Coming from 10.6.8: Lion vs. Mountain Lion vs. Mavericks

Discussion in 'macOS' started by logicstudiouser, May 15, 2015.

  1. logicstudiouser macrumors 6502


    Feb 4, 2010
    I may finally be at a point where it is time to move on from snow leopard (sadly) and I am looking to update to an OS that is (almost) as good as snow leopard.
    Between lion, mountain lion and mavericks, which is most:
    1. reliable
    2. stable
    3. most battery friendly
    4. App compatible (I still have logic pro 8 and adobe cs6 and I rely on both heavily. Will that be an issue with any of the OS choices mentioned)
    Not a fan of Yosemite which is why I haven't included it here as an option.
  2. bunnspecial macrumors 603


    May 3, 2014
    Mountain Lion is the only version of OS X which I don't have experience(I'm serious about that-I have a computer loaded public beta and then 10.0-10.5, along with another loaded with all four developer previews plus Rhapsody and OS X Server 1.0v3). The only thing I've done in it is boot into single user mode on my BIL's Unibody Macbook to change the password(he bought it used and didn't get the password with it).

    With that said, Lion was the first version of OS X which I used extensively. A lot of folks complain about "iOSification" in it, although admittedly it didn't bother me a lot, but after using older versions(Leopard is probably the one with which I have the most experience) I can certainly understand it. After using Leopard a LOT and Tiger quite a bit, I've gotten into the habit of going into finder or using Spotlight to launch apps rather than using Launchpad.

    In any case, I currently have two computers running Lion. One is a polycarbonate iMac, and the other a black Macbook. Lion is the "end of the line" for these computers. I also have two running Mavericks-a 13" late '11 MBP, and an 15" early '08 MBP.

    Mavericks is great on these computers. IMO, the iOS-like features have been polished to the point where they really not that intrusive, but IMO quite convenient. As an example, if you have an iPhone and receive a new iMessage, it shows up in a pop-up in the upper right hand corner of the screen, and you can either ignore it or reply just by clicking on the box. Mail works similarly. I've heard some complaints about it. One of my friends in the PPC forum says that the restructuring of tags has really hurt the workflow they use at their office(in earlier versions of OS X, the entire file/folder name was highlighted in color, while Mavericks and Yosemite use a small colored dot next to the name).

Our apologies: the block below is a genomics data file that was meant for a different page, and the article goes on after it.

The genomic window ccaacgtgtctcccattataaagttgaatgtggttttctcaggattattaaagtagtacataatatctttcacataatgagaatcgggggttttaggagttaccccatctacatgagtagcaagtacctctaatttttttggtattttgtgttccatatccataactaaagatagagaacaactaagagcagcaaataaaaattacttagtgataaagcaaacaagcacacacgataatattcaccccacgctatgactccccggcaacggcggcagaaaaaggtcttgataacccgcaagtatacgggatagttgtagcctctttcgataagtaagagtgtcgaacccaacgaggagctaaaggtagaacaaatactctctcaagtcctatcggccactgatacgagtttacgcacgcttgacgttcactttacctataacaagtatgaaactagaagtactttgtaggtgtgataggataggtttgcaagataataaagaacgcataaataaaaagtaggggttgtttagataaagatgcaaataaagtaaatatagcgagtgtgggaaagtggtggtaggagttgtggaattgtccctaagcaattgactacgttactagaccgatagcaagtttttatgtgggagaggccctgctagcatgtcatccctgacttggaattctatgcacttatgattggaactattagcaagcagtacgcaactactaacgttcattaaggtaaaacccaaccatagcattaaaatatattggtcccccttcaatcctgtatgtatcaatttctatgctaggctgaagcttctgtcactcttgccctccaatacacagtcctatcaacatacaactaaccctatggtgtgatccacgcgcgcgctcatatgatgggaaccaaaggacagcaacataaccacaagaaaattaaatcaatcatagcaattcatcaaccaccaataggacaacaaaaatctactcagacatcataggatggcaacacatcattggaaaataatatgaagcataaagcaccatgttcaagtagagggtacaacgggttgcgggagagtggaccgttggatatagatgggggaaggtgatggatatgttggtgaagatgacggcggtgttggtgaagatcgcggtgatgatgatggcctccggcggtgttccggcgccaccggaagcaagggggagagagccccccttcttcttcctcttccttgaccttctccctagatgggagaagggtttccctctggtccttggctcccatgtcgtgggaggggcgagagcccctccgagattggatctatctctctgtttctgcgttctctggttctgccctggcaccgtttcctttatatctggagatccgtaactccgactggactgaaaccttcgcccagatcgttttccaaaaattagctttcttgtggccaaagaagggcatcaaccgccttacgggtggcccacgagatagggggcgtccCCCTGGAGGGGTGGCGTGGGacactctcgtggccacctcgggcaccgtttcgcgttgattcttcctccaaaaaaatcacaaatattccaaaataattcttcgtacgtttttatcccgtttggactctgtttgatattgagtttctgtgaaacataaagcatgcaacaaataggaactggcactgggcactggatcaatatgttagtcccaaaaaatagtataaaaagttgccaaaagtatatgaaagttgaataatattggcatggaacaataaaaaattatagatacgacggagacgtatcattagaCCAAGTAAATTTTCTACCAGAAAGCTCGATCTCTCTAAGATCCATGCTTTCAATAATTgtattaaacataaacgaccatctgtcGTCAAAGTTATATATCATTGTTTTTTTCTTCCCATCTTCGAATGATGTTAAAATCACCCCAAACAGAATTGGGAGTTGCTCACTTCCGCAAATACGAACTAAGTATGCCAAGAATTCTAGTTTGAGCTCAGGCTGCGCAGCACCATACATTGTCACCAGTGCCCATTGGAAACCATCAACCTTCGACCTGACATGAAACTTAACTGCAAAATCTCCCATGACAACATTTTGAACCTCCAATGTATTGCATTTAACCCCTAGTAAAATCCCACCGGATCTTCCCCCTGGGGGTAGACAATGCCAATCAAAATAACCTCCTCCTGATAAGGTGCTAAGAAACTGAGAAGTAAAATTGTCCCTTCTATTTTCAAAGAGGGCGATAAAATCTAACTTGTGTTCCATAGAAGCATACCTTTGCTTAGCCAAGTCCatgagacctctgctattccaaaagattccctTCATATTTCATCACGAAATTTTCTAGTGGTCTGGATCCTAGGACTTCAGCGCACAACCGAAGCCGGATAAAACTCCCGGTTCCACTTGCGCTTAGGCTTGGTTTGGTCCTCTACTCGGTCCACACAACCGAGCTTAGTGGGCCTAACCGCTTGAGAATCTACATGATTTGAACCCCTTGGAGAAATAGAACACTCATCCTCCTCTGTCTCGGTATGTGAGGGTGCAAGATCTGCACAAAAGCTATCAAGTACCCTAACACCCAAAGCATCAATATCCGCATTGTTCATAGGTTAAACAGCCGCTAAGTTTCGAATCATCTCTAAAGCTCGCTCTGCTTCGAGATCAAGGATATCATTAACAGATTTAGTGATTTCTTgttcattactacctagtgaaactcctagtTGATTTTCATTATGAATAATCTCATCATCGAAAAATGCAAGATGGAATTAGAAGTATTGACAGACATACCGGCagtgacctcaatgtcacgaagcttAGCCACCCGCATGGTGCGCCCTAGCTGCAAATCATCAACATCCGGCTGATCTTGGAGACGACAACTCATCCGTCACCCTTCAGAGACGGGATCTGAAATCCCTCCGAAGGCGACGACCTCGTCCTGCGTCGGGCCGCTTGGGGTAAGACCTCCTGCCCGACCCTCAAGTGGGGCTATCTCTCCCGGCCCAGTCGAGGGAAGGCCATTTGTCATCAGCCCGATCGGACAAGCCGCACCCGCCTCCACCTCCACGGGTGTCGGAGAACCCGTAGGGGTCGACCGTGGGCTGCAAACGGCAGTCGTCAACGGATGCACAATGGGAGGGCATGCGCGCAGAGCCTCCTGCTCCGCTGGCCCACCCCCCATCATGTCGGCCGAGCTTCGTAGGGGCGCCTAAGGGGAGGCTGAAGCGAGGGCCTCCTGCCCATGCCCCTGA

My 13" has 8gb of RAM, while my 15" has 6gb. Both have platter drives, although the one in the 15" is a hybrid drive(small SSD+big platter drive). When I installed the new HDD in the 15"(it was sold to me as having a failing HDD) I actually cloned the drive in my MBP, so effectively the two computers are set up the same. I find Mavericks to be pleasantly useable in both computers.

    Mavericks is going to remain my preferred version of OS X on computers which can support it for a while-probably at least as long as it continues to receive security updates.

    I have a white Macbook running Yosemite(mid-09, pre-Unibody). It has a cheap 256gb SSD(lightly used computer with SATA I, so I didn't see any point in buying a high end drive for it). Yosemite flies on it and I also like some of the new features it offers. I can't stand the flat UI, though(personal preference) so have not installed it on anything else. I actually bought that Macbook(cheap) in the Public Beta period with the sole intention of installing Yosemite. I have no performance complaints whatsoever, and even like the wallpapers enough that I'm using them on several older versions of OS X(on a casual glance, Tiger actually looks like Yosemite if using a Yosemite wallpaper, although the pinstriped dock and blue Apple give it away pretty quickly). I did see a noticeable speed improvement, however, when I went from the factory platter drive to an SSD(remember that I'm running Mavericks on a platter drive with a similar Core2Duo processor). I really think that you need an SSD to see the full potential of it.

    As far as battery life-I've noticed little difference when changing OS versions on one computer.